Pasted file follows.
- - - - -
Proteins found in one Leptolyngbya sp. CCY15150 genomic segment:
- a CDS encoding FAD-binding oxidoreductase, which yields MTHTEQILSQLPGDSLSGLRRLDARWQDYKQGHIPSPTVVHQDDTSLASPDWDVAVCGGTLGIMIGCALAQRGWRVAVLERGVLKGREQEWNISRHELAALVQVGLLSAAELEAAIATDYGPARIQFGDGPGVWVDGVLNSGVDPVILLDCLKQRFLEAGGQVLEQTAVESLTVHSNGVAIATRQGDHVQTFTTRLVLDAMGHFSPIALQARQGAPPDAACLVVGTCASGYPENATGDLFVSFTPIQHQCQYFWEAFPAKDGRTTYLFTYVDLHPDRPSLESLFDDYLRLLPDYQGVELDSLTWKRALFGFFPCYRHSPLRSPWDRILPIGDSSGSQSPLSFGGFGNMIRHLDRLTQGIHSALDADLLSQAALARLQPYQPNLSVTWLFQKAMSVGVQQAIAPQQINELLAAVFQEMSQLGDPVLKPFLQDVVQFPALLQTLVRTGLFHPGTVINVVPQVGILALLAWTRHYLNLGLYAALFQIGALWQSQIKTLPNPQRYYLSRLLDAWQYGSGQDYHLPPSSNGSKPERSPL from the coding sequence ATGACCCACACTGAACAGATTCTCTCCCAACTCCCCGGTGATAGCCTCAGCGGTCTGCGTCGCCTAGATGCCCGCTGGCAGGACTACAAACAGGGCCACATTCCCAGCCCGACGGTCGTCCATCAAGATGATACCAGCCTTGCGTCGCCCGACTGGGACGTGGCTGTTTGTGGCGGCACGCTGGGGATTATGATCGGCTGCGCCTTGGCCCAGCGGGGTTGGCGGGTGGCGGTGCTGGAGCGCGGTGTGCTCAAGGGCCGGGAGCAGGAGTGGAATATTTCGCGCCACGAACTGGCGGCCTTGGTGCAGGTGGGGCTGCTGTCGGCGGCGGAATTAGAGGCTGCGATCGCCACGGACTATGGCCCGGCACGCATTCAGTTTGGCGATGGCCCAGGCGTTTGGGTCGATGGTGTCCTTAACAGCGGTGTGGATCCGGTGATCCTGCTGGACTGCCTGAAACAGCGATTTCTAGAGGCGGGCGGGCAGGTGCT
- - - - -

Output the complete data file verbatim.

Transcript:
Proteins found in one Leptolyngbya sp. CCY15150 genomic segment:
- a CDS encoding FAD-binding oxidoreductase, which yields MTHTEQILSQLPGDSLSGLRRLDARWQDYKQGHIPSPTVVHQDDTSLASPDWDVAVCGGTLGIMIGCALAQRGWRVAVLERGVLKGREQEWNISRHELAALVQVGLLSAAELEAAIATDYGPARIQFGDGPGVWVDGVLNSGVDPVILLDCLKQRFLEAGGQVLEQTAVESLTVHSNGVAIATRQGDHVQTFTTRLVLDAMGHFSPIALQARQGAPPDAACLVVGTCASGYPENATGDLFVSFTPIQHQCQYFWEAFPAKDGRTTYLFTYVDLHPDRPSLESLFDDYLRLLPDYQGVELDSLTWKRALFGFFPCYRHSPLRSPWDRILPIGDSSGSQSPLSFGGFGNMIRHLDRLTQGIHSALDADLLSQAALARLQPYQPNLSVTWLFQKAMSVGVQQAIAPQQINELLAAVFQEMSQLGDPVLKPFLQDVVQFPALLQTLVRTGLFHPGTVINVVPQVGILALLAWTRHYLNLGLYAALFQIGALWQSQIKTLPNPQRYYLSRLLDAWQYGSGQDYHLPPSSNGSKPERSPL from the coding sequence ATGACCCACACTGAACAGATTCTCTCCCAACTCCCCGGTGATAGCCTCAGCGGTCTGCGTCGCCTAGATGCCCGCTGGCAGGACTACAAACAGGGCCACATTCCCAGCCCGACGGTCGTCCATCAAGATGATACCAGCCTTGCGTCGCCCGACTGGGACGTGGCTGTTTGTGGCGGCACGCTGGGGATTATGATCGGCTGCGCCTTGGCCCAGCGGGGTTGGCGGGTGGCGGTGCTGGAGCGCGGTGTGCTCAAGGGCCGGGAGCAGGAGTGGAATATTTCGCGCCACGAACTGGCGGCCTTGGTGCAGGTGGGGCTGCTGTCGGCGGCGGAATTAGAGGCTGCGATCGCCACGGACTATGGCCCGGCACGCATTCAGTTTGGCGATGGCCCAGGCGTTTGGGTCGATGGTGTCCTTAACAGCGGTGTGGATCCGGTGATCCTGCTGGACTGCCTGAAACAGCGATTTCTAGAGGCGGGCGGGCAGGTGCT